Darwin Core


Darwin Core is a body of standards for biodiversity informatics. It provides stable terms and vocubularies for sharing biodiversity data. Darwin Core is maintained by TDWG (Biodiversity Information Standards, formerly The International Working Group on Taxonomic Databases).

OBIS and Darwin Core

The OBIS schema was based on Simple Darwin Core, a subset of Darwin Core which does not allow any structure beyond rows and columns. It added some terms which were important for OBIS but not supported by Darwin Core at the time. OBIS is now transitioning to Darwin Core.

Darwin Core terms

This is an overview of the most important Darwin Core terms to consider when contributing to OBIS, with guidelines regarding their use. A spreadsheet template with all terms relevant for OBIS can be found here.

:exclamation: OBIS currently has seven required fields:

Taxonomy and identification

The following terms are related to scientific name:

The following terms are related to the identification:

scientificName should always contain the originally recorded scientific name, even if it is invalid. This is necessary to be able to track back records to the original dataset. The name should be at the lowest possible taxonomic rank.

We recommend to not include authorship in scientificName, and only use scientificNameAuthorship for that purpose.

A WoRMS LSID should be added in scientificNameID, OBIS will use this identifier to link the record to the accepted taxonomic name. Go to the namematching tool to find out how to get the LSIDs from WoRMS.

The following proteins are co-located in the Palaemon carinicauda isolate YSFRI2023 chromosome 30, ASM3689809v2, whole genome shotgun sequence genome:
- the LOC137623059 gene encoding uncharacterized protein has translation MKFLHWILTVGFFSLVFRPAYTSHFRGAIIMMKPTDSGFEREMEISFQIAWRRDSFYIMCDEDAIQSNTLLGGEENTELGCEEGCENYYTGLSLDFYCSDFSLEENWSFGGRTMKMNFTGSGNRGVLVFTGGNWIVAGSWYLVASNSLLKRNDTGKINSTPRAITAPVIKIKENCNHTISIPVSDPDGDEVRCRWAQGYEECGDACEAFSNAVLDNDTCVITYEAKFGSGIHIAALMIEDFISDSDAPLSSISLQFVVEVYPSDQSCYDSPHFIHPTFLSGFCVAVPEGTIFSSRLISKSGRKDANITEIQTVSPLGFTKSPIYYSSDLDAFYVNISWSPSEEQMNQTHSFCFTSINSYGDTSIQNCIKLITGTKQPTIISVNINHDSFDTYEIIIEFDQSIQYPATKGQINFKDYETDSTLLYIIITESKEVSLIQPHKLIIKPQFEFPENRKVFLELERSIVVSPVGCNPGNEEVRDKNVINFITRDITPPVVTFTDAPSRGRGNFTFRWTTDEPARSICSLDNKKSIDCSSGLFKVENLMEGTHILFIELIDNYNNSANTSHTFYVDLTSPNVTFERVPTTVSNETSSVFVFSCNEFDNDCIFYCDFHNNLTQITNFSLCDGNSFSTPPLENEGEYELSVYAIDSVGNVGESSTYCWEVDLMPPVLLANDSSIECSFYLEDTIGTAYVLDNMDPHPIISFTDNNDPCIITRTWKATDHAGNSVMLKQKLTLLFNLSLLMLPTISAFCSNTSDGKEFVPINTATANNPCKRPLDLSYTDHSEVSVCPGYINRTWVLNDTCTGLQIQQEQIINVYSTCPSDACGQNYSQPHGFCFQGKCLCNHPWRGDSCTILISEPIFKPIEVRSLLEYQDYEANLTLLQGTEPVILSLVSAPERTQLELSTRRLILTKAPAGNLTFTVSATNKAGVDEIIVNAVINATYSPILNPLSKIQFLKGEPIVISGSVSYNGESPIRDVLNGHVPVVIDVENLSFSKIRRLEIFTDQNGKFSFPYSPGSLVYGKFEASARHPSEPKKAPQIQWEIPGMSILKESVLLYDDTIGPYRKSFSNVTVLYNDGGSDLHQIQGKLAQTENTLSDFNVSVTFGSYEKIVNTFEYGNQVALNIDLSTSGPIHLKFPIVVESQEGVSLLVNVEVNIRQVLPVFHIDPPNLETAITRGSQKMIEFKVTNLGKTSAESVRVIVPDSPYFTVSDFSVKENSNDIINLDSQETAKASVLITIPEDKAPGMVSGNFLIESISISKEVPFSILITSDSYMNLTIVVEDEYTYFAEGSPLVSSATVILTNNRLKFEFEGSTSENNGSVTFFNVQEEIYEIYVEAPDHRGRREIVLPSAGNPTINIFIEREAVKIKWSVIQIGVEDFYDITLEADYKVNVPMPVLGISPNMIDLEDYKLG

kingdom and taxonRank can aid us in identifying the taxon that scientificName refers to, and avoid linking to homonyms, although it is not necessay when a scientificNameID is provided.

OBIS recommends providing information about how an identification was made, for example by key, or by expert, or by on-board species guide; or by morphology vs. genomics, etc. Who made the taxonomic identification can go in identifiedBy and when in dateIdentified. Use the ISO 8601:2004(E) standard for date and time, for instructions see Time. A list of references, such as field guides used for the identification can be listed in identificationReferences. Any other information can be added to identificationRemarks.

:exclamation: In case of uncertain identifications, qualifiers such as cf. or aff. should go in identificationQualifier.

   scientificName   scientificNameAuthorship                          scientificNameID   taxonRank identificationQualifier
----------------- -------------------------- ----------------------------------------- ----------- ----------------------
Lanice conchilega               Pallas, 1766     species 
            Gadus             Linnaeus, 1758       genus             cf. morhua


occurrenceStatus is an important term, because it allows us to distinguish between presence and absence records. We recommend to always fill in this field and to use present or absent.